That all said, we now come to the player who HAS been given the Number 7 – Valencia.
With Valencia, we get a hard-working, all-rounded player with his direct and incessant runs, covering defensive positions willingly, along with creating mayhem for opposing players. It really is no surprise that he was United’s players’ and fans’ player of the year for 2011-12. He was truly the standout contributor to the team, and no points for figuring out that more of the same would be expected of him this season.
But you see, here lies the problem. It is something we subconsciously subscribe to, yet do not acknowledge, and I am guilty of it too at times. Any positive contribution that Valencia has towards the team would be inflated because one would not have as high expectations of him as, say, Nani.
We put Valencia in a better light because he surpasses the potential that we expect from him. On the other hand, we expect so much more from Nani because we know he is capable of much, much more.
Does this then mean that Nani is a weaker player than Valencia, hence less deserving of the Number 7 jersey?
Well, numbers do speak volumes; so let’s allow the statistics to do the talking.
Comparison between Valencia’s and Nani’s Performances 2011/2012 Season
From the table, we see that both Nani and Valencia have similar playing minutes.
We know Sir Alex Ferguson played Valencia at right back for a number of occasions to ease the defensive crises United was facing due to injuries. Unsurprisingly, Valencia is seen to be the better tackler – having more tackles (66 VS 38) and higher percentage of tackle success (78% VS 73%). However, this is not to say Nani is defensively innate. It might surprise some, but Nani has a slightly better percentage of ground 50-50s win (45% VS 44%) and aerial 50-50s win (29% VS 20%).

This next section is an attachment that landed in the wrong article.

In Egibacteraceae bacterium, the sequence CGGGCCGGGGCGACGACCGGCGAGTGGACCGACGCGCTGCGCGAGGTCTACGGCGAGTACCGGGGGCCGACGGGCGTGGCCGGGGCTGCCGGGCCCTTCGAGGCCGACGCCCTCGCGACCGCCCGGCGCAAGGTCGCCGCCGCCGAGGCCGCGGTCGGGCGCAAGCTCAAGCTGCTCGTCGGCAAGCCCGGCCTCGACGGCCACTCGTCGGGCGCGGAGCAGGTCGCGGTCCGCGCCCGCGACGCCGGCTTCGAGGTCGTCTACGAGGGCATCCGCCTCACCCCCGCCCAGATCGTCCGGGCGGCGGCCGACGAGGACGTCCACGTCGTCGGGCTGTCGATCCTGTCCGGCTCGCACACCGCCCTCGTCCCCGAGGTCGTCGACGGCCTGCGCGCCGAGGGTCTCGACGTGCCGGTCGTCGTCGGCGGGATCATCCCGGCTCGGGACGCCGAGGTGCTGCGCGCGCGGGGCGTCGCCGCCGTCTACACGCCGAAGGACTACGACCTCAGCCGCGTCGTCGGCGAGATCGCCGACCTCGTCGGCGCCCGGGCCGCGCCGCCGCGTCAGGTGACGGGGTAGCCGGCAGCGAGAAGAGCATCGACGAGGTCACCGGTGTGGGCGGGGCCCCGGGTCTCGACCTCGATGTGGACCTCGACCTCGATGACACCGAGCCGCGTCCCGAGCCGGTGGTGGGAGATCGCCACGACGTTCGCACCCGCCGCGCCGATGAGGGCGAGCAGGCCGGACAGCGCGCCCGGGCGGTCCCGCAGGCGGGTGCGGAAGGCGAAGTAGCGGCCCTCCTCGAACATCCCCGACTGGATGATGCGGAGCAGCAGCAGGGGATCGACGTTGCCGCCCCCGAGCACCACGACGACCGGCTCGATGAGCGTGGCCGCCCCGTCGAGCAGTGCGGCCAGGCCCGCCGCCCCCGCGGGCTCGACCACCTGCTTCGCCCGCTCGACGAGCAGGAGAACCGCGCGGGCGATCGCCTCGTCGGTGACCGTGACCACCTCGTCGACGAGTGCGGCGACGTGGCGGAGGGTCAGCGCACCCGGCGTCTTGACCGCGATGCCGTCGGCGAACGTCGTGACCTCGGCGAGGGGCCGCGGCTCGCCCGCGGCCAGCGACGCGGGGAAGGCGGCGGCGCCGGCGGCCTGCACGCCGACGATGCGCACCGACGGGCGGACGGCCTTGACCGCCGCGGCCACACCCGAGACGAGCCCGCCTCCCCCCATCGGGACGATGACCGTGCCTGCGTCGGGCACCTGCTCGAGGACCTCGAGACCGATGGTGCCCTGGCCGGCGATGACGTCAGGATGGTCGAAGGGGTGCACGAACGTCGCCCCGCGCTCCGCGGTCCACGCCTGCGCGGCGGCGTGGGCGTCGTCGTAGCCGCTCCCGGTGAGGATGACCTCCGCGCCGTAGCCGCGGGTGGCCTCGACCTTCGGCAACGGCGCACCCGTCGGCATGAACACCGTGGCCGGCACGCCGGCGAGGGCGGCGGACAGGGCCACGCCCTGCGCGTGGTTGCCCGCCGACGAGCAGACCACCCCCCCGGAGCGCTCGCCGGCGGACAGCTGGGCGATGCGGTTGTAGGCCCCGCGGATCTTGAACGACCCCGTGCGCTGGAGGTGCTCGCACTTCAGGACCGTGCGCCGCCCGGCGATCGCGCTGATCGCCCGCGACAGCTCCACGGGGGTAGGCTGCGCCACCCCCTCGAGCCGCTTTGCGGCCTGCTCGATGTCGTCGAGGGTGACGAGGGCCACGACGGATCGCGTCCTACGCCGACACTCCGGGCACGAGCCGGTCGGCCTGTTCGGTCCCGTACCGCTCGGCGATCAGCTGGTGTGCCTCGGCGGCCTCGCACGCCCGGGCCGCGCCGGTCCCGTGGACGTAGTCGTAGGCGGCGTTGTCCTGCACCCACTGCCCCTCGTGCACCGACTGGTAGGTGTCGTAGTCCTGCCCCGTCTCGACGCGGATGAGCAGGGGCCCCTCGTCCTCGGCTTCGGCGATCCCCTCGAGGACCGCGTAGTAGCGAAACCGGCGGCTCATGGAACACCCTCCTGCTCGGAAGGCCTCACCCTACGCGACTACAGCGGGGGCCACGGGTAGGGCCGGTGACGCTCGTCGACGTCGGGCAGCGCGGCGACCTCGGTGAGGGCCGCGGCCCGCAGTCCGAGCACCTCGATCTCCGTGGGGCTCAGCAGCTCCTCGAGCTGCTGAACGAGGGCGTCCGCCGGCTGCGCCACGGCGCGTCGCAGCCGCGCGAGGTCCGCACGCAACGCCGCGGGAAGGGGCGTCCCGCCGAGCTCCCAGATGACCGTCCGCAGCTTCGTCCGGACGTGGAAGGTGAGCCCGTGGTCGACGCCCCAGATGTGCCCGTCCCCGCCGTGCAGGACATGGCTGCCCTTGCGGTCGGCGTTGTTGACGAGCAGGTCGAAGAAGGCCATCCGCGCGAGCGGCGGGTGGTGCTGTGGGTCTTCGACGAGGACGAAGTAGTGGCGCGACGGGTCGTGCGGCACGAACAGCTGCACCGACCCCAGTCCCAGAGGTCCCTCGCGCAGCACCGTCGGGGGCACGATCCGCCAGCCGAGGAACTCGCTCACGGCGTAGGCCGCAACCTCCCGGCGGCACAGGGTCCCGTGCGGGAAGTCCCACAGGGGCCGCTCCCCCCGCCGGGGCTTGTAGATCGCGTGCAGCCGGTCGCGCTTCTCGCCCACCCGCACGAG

However, Nani can be more careless in possession (Nani loses possession every 37 minutes as compared to Valencia losing possession every 45 minutes). This is expected because Nani often tries to take players on and beat them with his technique and trickery. Taking players on is a riskier choice, but it is not without its rewards as Nani has had more successful dribbles per game in comparison to Valencia (1.83 VS 1.3). Valencia, however, makes use of his other teammates to beat players, hence he comes out tops in passing, having attempted more passes and possessing a better pass completion rate (78% VS 70%).
In the creativity aspect of the attacking third, Nani creates a chance every 31 minutes to Valencia creating a chance every 33 minutes. In front of goal, Nani is more potent, with more goals (8 VS 4) and more shots towards goal (49 shots VS 17 shots).
So now that we’ve seen the numbers, can we really say Nani is a less able player than Valencia?
By and large, the statistics showed Nani to be more of an attacking threat (this is discounting the times Valencia played at right back where his attacking play would obviously be compromised). Nevertheless, a Number 7-esque player (considering the unspoken rule that he should be an out-and-out attacking player) should be judged by his number of goals, and contributions towards goals, and as mentioned, Nani would have just about nicked that in terms of numbers. After all, goals are how we remember Ronaldo by, not his defensive traits.
Nani’s goal scoring prowess, along with his tank of potential, which still has lots of space to fill, makes him my obvious choice to wear the Number 7 jersey.
But you know what? At the end of the day, one can always say 7 is but just a number. With or without the Number 7, it is with a mixture of belief and hope that Nani will become the player we expect of him and be remembered as a United great.
After all, Manchester United has had great players come and go, who have never worn the Number 7.